LAST YEAR, pharmaceutical companies paid about half of the cost of educating America's doctors who sought to maintain their certification. That's a whopping $1 billion of marketing — er, "education" — meant to influence how doctors in practice should treat their patients.
If the notion of drug companies teaching physicians disturbs you, you may want to ask your own doctor about "Zisain'tsobad" — an "anti-disturbiosis" pill I learned about at the last industry-sponsored educational seminar I attended. However, if you are not concerned about this troubling arrangement, you may wish to ask your doctor whether you have TMO (Too Much Obliviousness) — because you might be helped with "GetReal-II", a second-generation attitude-adjuster available in pharmacies now.
Personally, I am waiting for the discovery of a pill that will eradicate pharmaceutical companies from medical education. I've not heard this being discussed at any of the seminars, but I remain hopeful (thanks to my once-a-day DreamOnz!).
It is hard — but not impossible — to avoid drug-company sponsored "medical education" when it is so prevalent and regularly camouflaged. As a doctor, you often feel like a captive audience; most states require you to take a certain number of courses each year in continuing medical education, or "CME," to maintain your accreditation.
A group called the "Accreditation Council for Continuing Medical Education" (ACCME) is charged with monitoring the quality and integrity of CME courses provided to doctors. That's a formidable task when half of the CME funding is provided by a powerful industry with a tremendous stake in convincing physicians to prescribe their products. The task is more ominous when you consider that more than 100,000 CME activities involving more than 750,000 hours of instruction were provided to physicians in 2008 alone.
One certainly hopes that the ACCME has hired more than the four staffers it had assigned in the prior year to monitor CME activities, according to ACCME watchdog Daniel Carlat.
A few more recruits seem necessary if the accrediting agency expects to stand up to the 90,000 drug representatives the pharmaceutical industry employs and the overall $30 billion-$50 billion it annually spends on drug promotion and marketing.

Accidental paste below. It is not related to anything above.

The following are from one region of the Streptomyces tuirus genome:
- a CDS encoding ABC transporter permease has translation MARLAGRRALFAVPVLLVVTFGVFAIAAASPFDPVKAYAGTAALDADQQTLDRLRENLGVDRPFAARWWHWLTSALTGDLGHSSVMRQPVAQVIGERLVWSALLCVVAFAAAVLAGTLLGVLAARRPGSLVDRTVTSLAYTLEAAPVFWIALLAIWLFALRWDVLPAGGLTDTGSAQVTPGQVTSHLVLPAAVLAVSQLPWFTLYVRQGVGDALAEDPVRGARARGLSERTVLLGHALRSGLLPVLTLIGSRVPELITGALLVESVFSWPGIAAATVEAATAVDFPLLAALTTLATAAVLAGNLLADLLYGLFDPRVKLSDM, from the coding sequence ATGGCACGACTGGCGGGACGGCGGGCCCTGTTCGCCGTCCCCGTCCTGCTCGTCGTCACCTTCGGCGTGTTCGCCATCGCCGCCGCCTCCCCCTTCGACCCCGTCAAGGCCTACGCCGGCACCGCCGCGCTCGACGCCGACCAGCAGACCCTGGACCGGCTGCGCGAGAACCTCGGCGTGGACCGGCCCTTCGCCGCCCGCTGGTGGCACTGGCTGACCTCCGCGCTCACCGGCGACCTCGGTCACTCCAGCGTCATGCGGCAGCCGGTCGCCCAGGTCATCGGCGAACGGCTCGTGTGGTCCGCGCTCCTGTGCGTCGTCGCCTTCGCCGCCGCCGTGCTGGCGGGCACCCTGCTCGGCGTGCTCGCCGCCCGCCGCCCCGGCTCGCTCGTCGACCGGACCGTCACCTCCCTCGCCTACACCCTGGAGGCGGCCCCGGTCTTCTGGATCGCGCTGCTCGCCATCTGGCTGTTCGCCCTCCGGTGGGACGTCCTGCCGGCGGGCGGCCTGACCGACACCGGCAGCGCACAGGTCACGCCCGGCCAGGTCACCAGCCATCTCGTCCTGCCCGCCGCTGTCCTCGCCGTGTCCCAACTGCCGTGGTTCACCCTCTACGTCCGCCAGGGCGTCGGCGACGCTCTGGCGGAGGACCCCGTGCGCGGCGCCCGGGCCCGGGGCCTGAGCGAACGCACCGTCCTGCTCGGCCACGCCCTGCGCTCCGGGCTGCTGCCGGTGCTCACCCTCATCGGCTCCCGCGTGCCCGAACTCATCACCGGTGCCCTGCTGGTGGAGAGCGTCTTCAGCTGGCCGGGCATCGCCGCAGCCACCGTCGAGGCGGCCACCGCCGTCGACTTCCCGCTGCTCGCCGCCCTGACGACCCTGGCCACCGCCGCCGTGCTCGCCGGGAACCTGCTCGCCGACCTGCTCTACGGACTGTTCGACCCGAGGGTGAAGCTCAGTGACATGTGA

Concerns about the drug industry teaching physicians ought to be central in the current debates over health care reform and cost containment. Ridding physician education of pharmaceutical marketing messages would help to limit biased, overly exuberant, and costly prescribing practices. Testimony offered in recent hearings at a Senate Committee on Aging claimed that the government could save $900 billion over the next decade if industry-financed CME was eliminated.
Cost to the medical profession's reputation — hard to capture in dollar signs — might also be recouped if patients could better trust doctors to uphold standards that do not arise from the drug industry's marketing departments.
However, the elimination of industry-financed medical education is going to require many doctors to suffer a painful withdrawal process. The truth is that the medical profession would not be so addicted to drug money if we physicians had just said "no" from the beginning of our unhealthy liaison with pharma.
Many of us doctors have knowingly attended industry-funded CME conferences, feasting on the shrimp or pizza that drug companies use to lure us into their sponsored talks. We have collaborated with pharmaceutical companies — for a fee — to promote their research and publications.
Most disturbingly, many of us have accepted drug money for the explicit purpose of insider influence over our own colleagues, delivering drug-marketing messages in the guise of industry-sponsored CME.
For example, a Boston Globe editorial this month revealed that one drug company alone — Eli Lilly & Co. — paid at least 60 doctors in Massachusetts more than $580,000 in total during the first three months of the year to deliver speeches about its drugs to other doctors. The company provided the content for those speeches. Furthermore, it was projected that fully one in six doctors might be taking speakers' fees from drug companies.
Last week, the head of the ACCME said he was prepared to take stronger action to curb commercial bias in medical education. However, I see no convincing evidence that his group will be any more effective than it has been on the watch so far.
Some people feel that the solution will come only by legislative action that aims to curtail industry influence. For example, some states — like Massachusetts, Maine and Vermont — have passed so-called "sunshine laws" to set limits on industry payments to physicians or to require public disclosure of those payments. And perhaps they are right.
But I would prefer to see another solution. Maybe I've taken too much of my DreamOnz, but I am holding out hope that my profession will take the lead and break the cycle of drug money addiction that has all of us in its hold.
Kate Scannell is a Bay Area physician and syndicated columnist.